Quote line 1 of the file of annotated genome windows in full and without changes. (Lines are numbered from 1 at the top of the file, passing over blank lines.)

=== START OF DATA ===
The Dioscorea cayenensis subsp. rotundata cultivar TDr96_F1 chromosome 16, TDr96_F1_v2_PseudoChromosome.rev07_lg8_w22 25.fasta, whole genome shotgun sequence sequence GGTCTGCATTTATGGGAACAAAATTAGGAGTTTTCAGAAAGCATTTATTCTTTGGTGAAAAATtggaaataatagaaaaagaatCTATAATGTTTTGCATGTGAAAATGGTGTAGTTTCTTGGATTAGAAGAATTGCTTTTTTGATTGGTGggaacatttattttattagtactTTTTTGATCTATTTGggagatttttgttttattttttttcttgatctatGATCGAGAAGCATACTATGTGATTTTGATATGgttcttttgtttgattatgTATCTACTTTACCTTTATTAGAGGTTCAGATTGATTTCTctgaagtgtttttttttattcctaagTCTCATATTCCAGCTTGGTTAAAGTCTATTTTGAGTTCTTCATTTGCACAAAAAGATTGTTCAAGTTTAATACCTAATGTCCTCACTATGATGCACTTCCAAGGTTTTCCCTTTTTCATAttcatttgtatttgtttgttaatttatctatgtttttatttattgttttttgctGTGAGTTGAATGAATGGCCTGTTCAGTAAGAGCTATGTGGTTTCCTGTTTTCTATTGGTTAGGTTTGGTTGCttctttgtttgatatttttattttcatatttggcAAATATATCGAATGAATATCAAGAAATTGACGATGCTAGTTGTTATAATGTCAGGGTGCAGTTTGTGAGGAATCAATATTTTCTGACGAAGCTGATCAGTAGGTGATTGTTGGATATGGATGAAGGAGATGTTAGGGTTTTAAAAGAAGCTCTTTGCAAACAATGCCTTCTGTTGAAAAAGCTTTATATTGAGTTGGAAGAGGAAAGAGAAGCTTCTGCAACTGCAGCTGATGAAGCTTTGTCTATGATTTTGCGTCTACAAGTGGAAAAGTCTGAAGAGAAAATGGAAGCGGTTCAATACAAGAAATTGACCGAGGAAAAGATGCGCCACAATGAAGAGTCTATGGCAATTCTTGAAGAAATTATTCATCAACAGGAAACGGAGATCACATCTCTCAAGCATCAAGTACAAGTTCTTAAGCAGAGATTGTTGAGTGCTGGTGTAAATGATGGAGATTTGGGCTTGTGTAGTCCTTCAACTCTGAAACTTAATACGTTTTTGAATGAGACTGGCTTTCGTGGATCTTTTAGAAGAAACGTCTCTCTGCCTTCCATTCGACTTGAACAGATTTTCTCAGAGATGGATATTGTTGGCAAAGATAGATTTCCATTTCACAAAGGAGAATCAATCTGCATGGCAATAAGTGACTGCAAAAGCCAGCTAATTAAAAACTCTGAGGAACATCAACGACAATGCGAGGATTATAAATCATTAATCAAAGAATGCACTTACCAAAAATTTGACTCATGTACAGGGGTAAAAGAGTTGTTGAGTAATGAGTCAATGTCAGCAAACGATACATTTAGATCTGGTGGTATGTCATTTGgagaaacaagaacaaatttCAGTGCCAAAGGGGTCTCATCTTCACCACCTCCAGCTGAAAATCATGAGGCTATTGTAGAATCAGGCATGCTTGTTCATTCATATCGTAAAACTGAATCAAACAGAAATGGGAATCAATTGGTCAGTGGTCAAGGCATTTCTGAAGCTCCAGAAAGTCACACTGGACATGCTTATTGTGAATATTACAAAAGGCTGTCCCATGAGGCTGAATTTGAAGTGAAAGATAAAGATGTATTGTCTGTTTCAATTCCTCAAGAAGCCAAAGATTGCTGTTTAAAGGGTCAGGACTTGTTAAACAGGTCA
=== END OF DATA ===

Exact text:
The Dioscorea cayenensis subsp. rotundata cultivar TDr96_F1 chromosome 16, TDr96_F1_v2_PseudoChromosome.rev07_lg8_w22 25.fasta, whole genome shotgun sequence sequence GGTCTGCATTTATGGGAACAAAATTAGGAGTTTTCAGAAAGCATTTATTCTTTGGTGAAAAATtggaaataatagaaaaagaatCTATAATGTTTTGCATGTGAAAATGGTGTAGTTTCTTGGATTAGAAGAATTGCTTTTTTGATTGGTGggaacatttattttattagtactTTTTTGATCTATTTGggagatttttgttttattttttttcttgatctatGATCGAGAAGCATACTATGTGATTTTGATATGgttcttttgtttgattatgTATCTACTTTACCTTTATTAGAGGTTCAGATTGATTTCTctgaagtgtttttttttattcctaagTCTCATATTCCAGCTTGGTTAAAGTCTATTTTGAGTTCTTCATTTGCACAAAAAGATTGTTCAAGTTTAATACCTAATGTCCTCACTATGATGCACTTCCAAGGTTTTCCCTTTTTCATAttcatttgtatttgtttgttaatttatctatgtttttatttattgttttttgctGTGAGTTGAATGAATGGCCTGTTCAGTAAGAGCTATGTGGTTTCCTGTTTTCTATTGGTTAGGTTTGGTTGCttctttgtttgatatttttattttcatatttggcAAATATATCGAATGAATATCAAGAAATTGACGATGCTAGTTGTTATAATGTCAGGGTGCAGTTTGTGAGGAATCAATATTTTCTGACGAAGCTGATCAGTAGGTGATTGTTGGATATGGATGAAGGAGATGTTAGGGTTTTAAAAGAAGCTCTTTGCAAACAATGCCTTCTGTTGAAAAAGCTTTATATTGAGTTGGAAGAGGAAAGAGAAGCTTCTGCAACTGCAGCTGATGAAGCTTTGTCTATGATTTTGCGTCTACAAGTGGAAAAGTCTGAAGAGAAAATGGAAGCGGTTCAATACAAGAAATTGACCGAGGAAAAGATGCGCCACAATGAAGAGTCTATGGCAATTCTTGAAGAAATTATTCATCAACAGGAAACGGAGATCACATCTCTCAAGCATCAAGTACAAGTTCTTAAGCAGAGATTGTTGAGTGCTGGTGTAAATGATGGAGATTTGGGCTTGTGTAGTCCTTCAACTCTGAAACTTAATACGTTTTTGAATGAGACTGGCTTTCGTGGATCTTTTAGAAGAAACGTCTCTCTGCCTTCCATTCGACTTGAACAGATTTTCTCAGAGATGGATATTGTTGGCAAAGATAGATTTCCATTTCACAAAGGAGAATCAATCTGCATGGCAATAAGTGACTGCAAAAGCCAGCTAATTAAAAACTCTGAGGAACATCAACGACAATGCGAGGATTATAAATCATTAATCAAAGAATGCACTTACCAAAAATTTGACTCATGTACAGGGGTAAAAGAGTTGTTGAGTAATGAGTCAATGTCAGCAAACGATACATTTAGATCTGGTGGTATGTCATTTGgagaaacaagaacaaatttCAGTGCCAAAGGGGTCTCATCTTCACCACCTCCAGCTGAAAATCATGAGGCTATTGTAGAATCAGGCATGCTTGTTCATTCATATCGTAAAACTGAATCAAACAGAAATGGGAATCAATTGGTCAGTGGTCAAGGCATTTCTGAAGCTCCAGAAAGTCACACTGGACATGCTTATTGTGAATATTACAAAAGGCTGTCCCATGAGGCTGAATTTGAAGTGAAAGATAAAGATGTATTGTCTGTTTCAATTCCTCAAGAAGCCAAAGATTGCTGTTTAAAGGGTCAGGACTTGTTAAACAGGTCA